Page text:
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Just a couple of questions, one on SREP. So will you be using the proposed Article 104a changes to reduce the CET1 portion of the SREP requirement? And just a quick follow-up. Second question is have you seen any impact of bushfires in the Australian agri business?

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Mirjam Bos, Coöperatieve Rabobank U.A. - Head of IR & Rating Agencies [8]

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Maybe I'll take the one on the 104 article. Yes, we follow the developments. But we did not, let's say, anticipate on any change yet. But of course, we will see what's going to happen. Formally speaking, we are allowed or it seems that we will be allowed to apply those rules. But also it's up to the discretion of a local regulator, whether that would be allowed for an individual bank, yes or no. So we are not in talks with our regulator on this specific topic, but we will keep an eye on it.

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Wiebe Draijer, Coöperatieve Rabobank U.A. - Chairman of the Managing Board [9]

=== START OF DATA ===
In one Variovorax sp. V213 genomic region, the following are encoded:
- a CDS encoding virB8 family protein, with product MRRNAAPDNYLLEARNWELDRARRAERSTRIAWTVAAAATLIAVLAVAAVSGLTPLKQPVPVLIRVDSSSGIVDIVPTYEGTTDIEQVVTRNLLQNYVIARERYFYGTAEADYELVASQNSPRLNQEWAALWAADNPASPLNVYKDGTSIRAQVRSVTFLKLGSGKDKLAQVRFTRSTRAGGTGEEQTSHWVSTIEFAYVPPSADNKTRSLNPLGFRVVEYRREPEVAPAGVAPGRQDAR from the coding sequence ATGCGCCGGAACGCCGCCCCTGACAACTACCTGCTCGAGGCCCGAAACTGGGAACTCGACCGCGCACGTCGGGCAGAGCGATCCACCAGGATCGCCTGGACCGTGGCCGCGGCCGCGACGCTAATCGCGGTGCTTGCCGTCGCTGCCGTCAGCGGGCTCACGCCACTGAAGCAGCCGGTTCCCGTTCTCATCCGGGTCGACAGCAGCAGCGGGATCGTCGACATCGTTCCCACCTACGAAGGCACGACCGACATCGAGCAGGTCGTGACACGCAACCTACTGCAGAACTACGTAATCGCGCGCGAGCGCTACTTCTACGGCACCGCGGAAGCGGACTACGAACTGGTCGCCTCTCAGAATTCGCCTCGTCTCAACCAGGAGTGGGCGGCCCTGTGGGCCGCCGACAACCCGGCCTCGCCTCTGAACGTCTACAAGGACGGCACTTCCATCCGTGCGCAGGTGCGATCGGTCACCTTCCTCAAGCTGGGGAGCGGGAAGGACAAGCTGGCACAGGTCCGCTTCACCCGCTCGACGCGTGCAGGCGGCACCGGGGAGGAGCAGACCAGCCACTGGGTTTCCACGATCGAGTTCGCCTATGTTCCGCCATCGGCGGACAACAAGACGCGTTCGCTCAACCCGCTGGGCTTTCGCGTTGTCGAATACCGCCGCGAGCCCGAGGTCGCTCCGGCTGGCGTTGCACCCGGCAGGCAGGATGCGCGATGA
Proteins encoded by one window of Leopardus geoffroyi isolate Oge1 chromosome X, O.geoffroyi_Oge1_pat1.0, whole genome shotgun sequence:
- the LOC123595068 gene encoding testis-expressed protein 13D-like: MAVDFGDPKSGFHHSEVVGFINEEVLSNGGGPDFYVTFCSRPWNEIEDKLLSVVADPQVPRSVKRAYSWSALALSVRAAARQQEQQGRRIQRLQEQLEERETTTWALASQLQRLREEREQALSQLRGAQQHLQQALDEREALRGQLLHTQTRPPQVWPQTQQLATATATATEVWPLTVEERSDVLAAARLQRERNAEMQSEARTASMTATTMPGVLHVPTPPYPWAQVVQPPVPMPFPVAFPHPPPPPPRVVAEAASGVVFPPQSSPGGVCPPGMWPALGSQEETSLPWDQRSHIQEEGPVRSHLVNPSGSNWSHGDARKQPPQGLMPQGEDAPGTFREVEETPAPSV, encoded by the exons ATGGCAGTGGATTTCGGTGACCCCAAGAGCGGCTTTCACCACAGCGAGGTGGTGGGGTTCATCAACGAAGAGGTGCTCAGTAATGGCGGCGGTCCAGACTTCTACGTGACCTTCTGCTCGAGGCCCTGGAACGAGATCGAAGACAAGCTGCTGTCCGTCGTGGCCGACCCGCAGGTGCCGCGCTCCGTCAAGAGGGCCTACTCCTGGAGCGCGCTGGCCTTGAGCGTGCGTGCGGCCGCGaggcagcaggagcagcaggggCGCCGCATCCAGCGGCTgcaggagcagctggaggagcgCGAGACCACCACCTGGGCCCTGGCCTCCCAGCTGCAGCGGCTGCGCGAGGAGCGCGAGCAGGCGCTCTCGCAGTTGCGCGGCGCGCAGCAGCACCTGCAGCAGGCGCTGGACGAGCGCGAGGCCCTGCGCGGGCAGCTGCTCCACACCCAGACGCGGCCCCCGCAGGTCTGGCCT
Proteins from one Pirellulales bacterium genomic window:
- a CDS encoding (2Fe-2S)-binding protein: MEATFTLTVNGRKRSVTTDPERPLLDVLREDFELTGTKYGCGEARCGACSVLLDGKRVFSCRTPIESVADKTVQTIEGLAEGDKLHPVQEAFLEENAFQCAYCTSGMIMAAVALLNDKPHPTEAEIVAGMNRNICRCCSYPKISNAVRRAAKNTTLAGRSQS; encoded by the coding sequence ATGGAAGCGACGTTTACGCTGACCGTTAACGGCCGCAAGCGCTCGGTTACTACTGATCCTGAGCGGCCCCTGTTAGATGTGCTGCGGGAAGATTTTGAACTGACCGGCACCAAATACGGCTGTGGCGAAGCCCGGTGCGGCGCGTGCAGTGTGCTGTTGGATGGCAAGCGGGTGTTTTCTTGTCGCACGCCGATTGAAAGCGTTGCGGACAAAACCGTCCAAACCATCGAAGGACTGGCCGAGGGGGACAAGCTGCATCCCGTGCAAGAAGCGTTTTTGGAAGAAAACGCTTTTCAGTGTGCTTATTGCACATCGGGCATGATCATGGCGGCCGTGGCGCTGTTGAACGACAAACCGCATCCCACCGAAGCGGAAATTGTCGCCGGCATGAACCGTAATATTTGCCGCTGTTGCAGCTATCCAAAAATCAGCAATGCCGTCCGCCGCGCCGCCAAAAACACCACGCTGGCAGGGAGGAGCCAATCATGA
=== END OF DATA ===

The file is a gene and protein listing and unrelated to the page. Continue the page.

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With respect to the -- thank you for the question about the bushfires in Australia, which obviously concerning from a global perspective, a local perspective, but more importantly, individual client perspective. We are not seeing any impact of those fires on our book. The financing of our agricultural business in Australia has done very conservatively. And so far, a few clients have been affected personally and as a profession by the fires, but it has no impact on our book up to this point. We do obviously look ahead in terms of the climate change and drought consequences, and even those are within the bandwidth of our models so far. But if they prolong, there will be a point when it starts to affect the portfolio.

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Operator [10]

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(Operator Instructions) There are no further questions. Ms. Mirjam Bos, back to you, please.

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Mirjam Bos, Coöperatieve Rabobank U.A. - Head of IR & Rating Agencies [11]

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Okay. Thank you all. I think that concludes the call for today. I would like...